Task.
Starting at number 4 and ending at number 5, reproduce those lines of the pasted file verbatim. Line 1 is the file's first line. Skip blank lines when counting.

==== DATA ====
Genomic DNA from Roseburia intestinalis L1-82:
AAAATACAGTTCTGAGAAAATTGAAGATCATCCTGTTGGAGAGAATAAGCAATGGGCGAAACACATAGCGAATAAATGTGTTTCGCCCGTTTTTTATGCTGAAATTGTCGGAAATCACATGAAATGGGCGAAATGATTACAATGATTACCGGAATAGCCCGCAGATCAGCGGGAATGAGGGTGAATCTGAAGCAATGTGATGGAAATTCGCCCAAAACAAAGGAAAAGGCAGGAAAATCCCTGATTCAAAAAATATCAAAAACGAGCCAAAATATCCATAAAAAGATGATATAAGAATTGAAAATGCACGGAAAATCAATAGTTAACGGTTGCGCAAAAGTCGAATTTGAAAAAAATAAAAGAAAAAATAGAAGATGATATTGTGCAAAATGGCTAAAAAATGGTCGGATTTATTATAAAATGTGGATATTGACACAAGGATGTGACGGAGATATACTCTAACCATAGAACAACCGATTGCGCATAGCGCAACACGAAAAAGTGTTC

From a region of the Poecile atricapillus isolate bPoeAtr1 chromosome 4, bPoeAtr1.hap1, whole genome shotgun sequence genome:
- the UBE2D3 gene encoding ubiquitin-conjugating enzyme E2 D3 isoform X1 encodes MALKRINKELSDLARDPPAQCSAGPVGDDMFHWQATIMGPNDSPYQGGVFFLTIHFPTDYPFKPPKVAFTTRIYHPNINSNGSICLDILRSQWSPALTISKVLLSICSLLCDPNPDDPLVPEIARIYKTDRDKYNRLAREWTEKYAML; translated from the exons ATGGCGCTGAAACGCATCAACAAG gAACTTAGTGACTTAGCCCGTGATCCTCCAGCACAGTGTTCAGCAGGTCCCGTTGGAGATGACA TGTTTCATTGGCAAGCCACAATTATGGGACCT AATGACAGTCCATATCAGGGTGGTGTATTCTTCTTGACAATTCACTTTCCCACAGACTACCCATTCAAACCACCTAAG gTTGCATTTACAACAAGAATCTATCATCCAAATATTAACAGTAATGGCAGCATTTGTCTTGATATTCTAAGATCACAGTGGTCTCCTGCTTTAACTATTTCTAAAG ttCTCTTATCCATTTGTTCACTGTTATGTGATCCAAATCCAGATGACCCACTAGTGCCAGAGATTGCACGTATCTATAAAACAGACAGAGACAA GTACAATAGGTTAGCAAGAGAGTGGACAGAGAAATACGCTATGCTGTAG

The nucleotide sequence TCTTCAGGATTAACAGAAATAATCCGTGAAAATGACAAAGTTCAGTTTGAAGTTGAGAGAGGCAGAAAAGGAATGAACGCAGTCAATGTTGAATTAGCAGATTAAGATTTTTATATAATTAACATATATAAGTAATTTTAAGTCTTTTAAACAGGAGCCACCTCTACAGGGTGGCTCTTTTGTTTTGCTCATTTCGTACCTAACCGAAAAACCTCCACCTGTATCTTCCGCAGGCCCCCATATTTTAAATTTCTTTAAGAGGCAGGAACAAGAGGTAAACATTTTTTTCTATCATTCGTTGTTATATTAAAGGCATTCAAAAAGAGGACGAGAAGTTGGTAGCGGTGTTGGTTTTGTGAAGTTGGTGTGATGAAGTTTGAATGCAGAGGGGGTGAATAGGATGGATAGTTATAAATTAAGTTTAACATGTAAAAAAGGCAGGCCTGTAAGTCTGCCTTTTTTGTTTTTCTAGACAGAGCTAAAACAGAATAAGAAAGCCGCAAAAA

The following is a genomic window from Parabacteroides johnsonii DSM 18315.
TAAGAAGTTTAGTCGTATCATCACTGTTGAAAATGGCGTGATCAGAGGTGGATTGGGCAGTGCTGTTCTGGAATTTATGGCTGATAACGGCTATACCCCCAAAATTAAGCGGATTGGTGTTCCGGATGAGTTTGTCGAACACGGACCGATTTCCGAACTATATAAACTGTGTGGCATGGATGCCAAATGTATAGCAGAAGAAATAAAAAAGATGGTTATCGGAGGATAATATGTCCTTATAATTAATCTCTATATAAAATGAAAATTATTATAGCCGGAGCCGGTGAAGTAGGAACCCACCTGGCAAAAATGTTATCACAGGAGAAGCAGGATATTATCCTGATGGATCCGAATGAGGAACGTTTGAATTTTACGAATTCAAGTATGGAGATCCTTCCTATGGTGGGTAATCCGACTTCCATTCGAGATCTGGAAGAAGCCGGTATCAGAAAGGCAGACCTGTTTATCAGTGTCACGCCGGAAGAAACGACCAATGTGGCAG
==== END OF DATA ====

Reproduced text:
- the UBE2D3 gene encoding ubiquitin-conjugating enzyme E2 D3 isoform X1 encodes MALKRINKELSDLARDPPAQCSAGPVGDDMFHWQATIMGPNDSPYQGGVFFLTIHFPTDYPFKPPKVAFTTRIYHPNINSNGSICLDILRSQWSPALTISKVLLSICSLLCDPNPDDPLVPEIARIYKTDRDKYNRLAREWTEKYAML; translated from the exons ATGGCGCTGAAACGCATCAACAAG gAACTTAGTGACTTAGCCCGTGATCCTCCAGCACAGTGTTCAGCAGGTCCCGTTGGAGATGACA TGTTTCATTGGCAAGCCACAATTATGGGACCT AATGACAGTCCATATCAGGGTGGTGTATTCTTCTTGACAATTCACTTTCCCACAGACTACCCATTCAAACCACCTAAG gTTGCATTTACAACAAGAATCTATCATCCAAATATTAACAGTAATGGCAGCATTTGTCTTGATATTCTAAGATCACAGTGGTCTCCTGCTTTAACTATTTCTAAAG ttCTCTTATCCATTTGTTCACTGTTATGTGATCCAAATCCAGATGACCCACTAGTGCCAGAGATTGCACGTATCTATAAAACAGACAGAGACAA GTACAATAGGTTAGCAAGAGAGTGGACAGAGAAATACGCTATGCTGTAG

The nucleotide sequence TCTTCAGGATTAACAGAAATAATCCGTGAAAATGACAAAGTTCAGTTTGAAGTTGAGAGAGGCAGAAAAGGAATGAACGCAGTCAATGTTGAATTAGCAGATTAAGATTTTTATATAATTAACATATATAAGTAATTTTAAGTCTTTTAAACAGGAGCCACCTCTACAGGGTGGCTCTTTTGTTTTGCTCATTTCGTACCTAACCGAAAAACCTCCACCTGTATCTTCCGCAGGCCCCCATATTTTAAATTTCTTTAAGAGGCAGGAACAAGAGGTAAACATTTTTTTCTATCATTCGTTGTTATATTAAAGGCATTCAAAAAGAGGACGAGAAGTTGGTAGCGGTGTTGGTTTTGTGAAGTTGGTGTGATGAAGTTTGAATGCAGAGGGGGTGAATAGGATGGATAGTTATAAATTAAGTTTAACATGTAAAAAAGGCAGGCCTGTAAGTCTGCCTTTTTTGTTTTTCTAGACAGAGCTAAAACAGAATAAGAAAGCCGCAAAAA